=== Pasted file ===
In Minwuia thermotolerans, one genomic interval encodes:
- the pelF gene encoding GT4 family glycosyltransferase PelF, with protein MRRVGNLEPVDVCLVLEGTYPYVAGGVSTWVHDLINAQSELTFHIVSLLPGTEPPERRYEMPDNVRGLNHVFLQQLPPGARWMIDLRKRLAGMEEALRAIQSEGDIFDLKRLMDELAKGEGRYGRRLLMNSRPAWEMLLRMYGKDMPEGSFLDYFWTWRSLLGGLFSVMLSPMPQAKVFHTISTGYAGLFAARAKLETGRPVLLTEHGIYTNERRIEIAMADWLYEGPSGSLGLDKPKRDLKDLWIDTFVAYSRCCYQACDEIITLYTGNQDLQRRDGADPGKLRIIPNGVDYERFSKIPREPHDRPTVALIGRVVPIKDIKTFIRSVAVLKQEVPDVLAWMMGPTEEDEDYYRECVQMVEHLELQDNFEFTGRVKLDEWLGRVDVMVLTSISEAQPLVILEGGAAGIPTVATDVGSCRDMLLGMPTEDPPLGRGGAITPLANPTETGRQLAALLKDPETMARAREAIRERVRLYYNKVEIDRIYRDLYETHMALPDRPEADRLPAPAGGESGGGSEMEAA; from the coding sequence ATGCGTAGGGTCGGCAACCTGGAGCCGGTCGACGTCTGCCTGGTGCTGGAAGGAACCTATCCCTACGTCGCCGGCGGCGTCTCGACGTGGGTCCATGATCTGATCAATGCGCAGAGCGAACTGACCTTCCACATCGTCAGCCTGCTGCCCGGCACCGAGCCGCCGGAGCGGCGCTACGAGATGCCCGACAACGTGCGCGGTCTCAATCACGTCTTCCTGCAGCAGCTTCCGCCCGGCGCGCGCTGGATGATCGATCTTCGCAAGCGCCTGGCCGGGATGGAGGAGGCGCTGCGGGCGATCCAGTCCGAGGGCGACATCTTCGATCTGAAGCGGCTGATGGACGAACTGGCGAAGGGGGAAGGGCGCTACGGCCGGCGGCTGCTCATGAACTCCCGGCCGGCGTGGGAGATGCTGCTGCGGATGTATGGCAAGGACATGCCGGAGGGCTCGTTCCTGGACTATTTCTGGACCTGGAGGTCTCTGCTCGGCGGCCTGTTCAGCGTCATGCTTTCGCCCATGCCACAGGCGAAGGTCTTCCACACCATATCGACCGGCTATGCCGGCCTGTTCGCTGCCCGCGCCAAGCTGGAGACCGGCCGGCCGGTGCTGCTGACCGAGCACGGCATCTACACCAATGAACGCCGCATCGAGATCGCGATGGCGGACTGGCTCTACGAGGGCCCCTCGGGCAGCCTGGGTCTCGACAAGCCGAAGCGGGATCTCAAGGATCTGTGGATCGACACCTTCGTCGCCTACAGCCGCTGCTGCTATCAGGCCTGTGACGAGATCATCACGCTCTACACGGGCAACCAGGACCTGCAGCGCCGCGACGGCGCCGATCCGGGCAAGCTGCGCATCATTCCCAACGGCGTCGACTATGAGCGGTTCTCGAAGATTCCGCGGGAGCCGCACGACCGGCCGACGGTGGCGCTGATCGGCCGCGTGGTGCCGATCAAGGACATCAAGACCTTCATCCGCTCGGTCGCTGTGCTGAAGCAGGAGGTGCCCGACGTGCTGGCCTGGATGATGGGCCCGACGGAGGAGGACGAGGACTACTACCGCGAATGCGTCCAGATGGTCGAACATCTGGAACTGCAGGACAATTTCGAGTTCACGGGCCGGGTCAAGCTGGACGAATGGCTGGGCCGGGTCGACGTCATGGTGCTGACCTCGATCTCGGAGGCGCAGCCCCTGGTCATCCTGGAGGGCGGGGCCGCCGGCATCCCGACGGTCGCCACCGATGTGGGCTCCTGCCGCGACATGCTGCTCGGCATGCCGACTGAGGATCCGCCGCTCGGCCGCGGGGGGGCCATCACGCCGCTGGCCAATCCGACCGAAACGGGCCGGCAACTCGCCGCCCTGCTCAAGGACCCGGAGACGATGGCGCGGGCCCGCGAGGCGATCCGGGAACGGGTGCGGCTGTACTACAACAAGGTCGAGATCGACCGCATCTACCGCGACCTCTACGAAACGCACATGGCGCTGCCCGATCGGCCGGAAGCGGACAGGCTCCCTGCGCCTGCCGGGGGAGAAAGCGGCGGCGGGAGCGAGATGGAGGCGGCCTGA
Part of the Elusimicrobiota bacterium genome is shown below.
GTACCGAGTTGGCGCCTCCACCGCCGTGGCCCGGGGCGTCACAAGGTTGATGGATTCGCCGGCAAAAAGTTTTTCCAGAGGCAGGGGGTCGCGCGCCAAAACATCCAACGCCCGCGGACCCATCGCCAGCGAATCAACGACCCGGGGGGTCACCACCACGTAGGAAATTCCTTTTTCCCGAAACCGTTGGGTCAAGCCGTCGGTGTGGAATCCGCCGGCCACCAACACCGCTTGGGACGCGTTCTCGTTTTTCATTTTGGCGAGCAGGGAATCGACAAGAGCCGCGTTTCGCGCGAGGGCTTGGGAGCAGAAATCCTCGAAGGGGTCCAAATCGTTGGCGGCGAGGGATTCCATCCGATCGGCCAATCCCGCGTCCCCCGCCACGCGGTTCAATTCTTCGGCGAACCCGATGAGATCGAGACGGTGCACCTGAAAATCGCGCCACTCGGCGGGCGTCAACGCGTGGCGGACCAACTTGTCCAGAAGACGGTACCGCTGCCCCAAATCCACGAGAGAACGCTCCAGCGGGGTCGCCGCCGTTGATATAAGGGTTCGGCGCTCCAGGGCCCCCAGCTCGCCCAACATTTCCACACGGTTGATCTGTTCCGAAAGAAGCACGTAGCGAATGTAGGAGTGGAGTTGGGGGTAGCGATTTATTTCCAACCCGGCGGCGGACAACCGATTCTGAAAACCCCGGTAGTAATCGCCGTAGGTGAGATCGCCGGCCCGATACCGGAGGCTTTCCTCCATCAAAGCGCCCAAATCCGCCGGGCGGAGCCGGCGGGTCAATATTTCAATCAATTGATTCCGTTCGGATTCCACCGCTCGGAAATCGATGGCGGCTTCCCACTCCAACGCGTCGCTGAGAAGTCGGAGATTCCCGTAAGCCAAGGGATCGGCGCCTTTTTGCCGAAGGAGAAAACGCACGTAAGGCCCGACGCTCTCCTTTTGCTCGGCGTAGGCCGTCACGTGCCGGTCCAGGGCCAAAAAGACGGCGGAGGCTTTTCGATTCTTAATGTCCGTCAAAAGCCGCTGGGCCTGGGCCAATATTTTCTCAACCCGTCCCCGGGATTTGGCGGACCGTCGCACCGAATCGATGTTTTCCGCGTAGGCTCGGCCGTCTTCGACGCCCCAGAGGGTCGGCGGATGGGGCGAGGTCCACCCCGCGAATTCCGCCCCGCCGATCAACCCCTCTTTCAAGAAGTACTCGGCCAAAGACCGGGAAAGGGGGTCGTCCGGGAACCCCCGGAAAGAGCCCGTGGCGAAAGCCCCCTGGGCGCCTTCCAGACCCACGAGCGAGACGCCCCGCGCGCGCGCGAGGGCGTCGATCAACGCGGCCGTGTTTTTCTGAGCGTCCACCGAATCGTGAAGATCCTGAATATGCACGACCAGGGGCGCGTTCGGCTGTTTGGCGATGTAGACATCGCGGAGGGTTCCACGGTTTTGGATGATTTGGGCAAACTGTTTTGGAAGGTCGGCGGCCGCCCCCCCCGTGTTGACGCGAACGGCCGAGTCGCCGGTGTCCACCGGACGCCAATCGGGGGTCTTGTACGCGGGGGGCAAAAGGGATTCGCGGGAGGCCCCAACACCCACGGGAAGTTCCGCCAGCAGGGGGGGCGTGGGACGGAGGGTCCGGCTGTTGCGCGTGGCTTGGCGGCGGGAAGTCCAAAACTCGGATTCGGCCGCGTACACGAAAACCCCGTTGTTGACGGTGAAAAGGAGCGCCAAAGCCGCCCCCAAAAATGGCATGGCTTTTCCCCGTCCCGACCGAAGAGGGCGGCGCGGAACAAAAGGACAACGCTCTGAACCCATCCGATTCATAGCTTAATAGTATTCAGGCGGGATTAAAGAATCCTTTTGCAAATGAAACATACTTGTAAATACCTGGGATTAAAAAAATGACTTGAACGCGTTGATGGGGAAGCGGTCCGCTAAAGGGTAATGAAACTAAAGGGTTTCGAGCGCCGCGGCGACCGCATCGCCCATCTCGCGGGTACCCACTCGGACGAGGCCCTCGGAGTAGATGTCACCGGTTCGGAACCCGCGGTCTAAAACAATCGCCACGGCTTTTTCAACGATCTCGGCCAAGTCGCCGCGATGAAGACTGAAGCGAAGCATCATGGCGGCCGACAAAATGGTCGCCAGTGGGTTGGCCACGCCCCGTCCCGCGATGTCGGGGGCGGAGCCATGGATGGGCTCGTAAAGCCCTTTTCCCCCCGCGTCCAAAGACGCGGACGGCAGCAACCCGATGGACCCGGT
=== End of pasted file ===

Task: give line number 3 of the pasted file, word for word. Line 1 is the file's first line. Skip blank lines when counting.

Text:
Part of the Elusimicrobiota bacterium genome is shown below.